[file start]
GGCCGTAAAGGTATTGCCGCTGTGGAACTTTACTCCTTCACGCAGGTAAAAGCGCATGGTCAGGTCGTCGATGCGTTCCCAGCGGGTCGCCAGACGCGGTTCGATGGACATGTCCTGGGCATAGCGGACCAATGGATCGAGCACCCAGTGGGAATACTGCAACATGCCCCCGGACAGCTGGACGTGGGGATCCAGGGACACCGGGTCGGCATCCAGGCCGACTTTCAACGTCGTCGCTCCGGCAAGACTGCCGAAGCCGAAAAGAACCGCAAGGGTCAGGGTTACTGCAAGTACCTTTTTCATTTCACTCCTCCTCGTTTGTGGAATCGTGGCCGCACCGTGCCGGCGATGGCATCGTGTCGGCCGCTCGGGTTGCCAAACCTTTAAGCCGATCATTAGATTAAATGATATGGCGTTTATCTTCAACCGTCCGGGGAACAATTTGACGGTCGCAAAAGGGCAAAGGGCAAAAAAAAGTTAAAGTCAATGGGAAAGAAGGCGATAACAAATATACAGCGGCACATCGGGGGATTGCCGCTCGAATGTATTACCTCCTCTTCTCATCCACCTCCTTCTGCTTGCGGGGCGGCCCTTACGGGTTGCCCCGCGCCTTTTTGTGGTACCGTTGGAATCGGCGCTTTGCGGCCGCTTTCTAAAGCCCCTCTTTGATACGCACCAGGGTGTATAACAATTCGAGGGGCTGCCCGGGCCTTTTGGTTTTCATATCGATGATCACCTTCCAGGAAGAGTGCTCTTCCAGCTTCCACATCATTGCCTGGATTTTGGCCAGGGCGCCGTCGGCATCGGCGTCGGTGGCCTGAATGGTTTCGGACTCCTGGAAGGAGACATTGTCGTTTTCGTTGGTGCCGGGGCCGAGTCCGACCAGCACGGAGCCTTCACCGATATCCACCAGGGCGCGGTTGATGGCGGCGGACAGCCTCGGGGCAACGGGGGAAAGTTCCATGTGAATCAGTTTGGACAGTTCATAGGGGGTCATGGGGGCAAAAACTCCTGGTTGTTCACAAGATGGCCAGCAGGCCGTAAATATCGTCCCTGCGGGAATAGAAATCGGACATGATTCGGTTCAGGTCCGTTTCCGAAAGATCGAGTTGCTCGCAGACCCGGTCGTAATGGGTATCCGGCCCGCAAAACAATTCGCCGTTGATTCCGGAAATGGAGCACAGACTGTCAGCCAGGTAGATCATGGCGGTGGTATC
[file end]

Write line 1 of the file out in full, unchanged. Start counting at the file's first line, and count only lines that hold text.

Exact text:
GGCCGTAAAGGTATTGCCGCTGTGGAACTTTACTCCTTCACGCAGGTAAAAGCGCATGGTCAGGTCGTCGATGCGTTCCCAGCGGGTCGCCAGACGCGGTTCGATGGACATGTCCTGGGCATAGCGGACCAATGGATCGAGCACCCAGTGGGAATACTGCAACATGCCCCCGGACAGCTGGACGTGGGGATCCAGGGACACCGGGTCGGCATCCAGGCCGACTTTCAACGTCGTCGCTCCGGCAAGACTGCCGAAGCCGAAAAGAACCGCAAGGGTCAGGGTTACTGCAAGTACCTTTTTCATTTCACTCCTCCTCGTTTGTGGAATCGTGGCCGCACCGTGCCGGCGATGGCATCGTGTCGGCCGCTCGGGTTGCCAAACCTTTAAGCCGATCATTAGATTAAATGATATGGCGTTTATCTTCAACCGTCCGGGGAACAATTTGACGGTCGCAAAAGGGCAAAGGGCAAAAAAAAGTTAAAGTCAATGGGAAAGAAGGCGATAACAAATATACAGCGGCACATCGGGGGATTGCCGCTCGAATGTATTACCTCCTCTTCTCATCCACCTCCTTCTGCTTGCGGGGCGGCCCTTACGGGTTGCCCCGCGCCTTTTTGTGGTACCGTTGGAATCGGCGCTTTGCGGCCGCTTTCTAAAGCCCCTCTTTGATACGCACCAGGGTGTATAACAATTCGAGGGGCTGCCCGGGCCTTTTGGTTTTCATATCGATGATCACCTTCCAGGAAGAGTGCTCTTCCAGCTTCCACATCATTGCCTGGATTTTGGCCAGGGCGCCGTCGGCATCGGCGTCGGTGGCCTGAATGGTTTCGGACTCCTGGAAGGAGACATTGTCGTTTTCGTTGGTGCCGGGGCCGAGTCCGACCAGCACGGAGCCTTCACCGATATCCACCAGGGCGCGGTTGATGGCGGCGGACAGCCTCGGGGCAACGGGGGAAAGTTCCATGTGAATCAGTTTGGACAGTTCATAGGGGGTCATGGGGGCAAAAACTCCTGGTTGTTCACAAGATGGCCAGCAGGCCGTAAATATCGTCCCTGCGGGAATAGAAATCGGACATGATTCGGTTCAGGTCCGTTTCCGAAAGATCGAGTTGCTCGCAGACCCGGTCGTAATGGGTATCCGGCCCGCAAAACAATTCGCCGTTGATTCCGGAAATGGAGCACAGACTGTCAGCCAGGTAGATCATGGCGGTGGTATC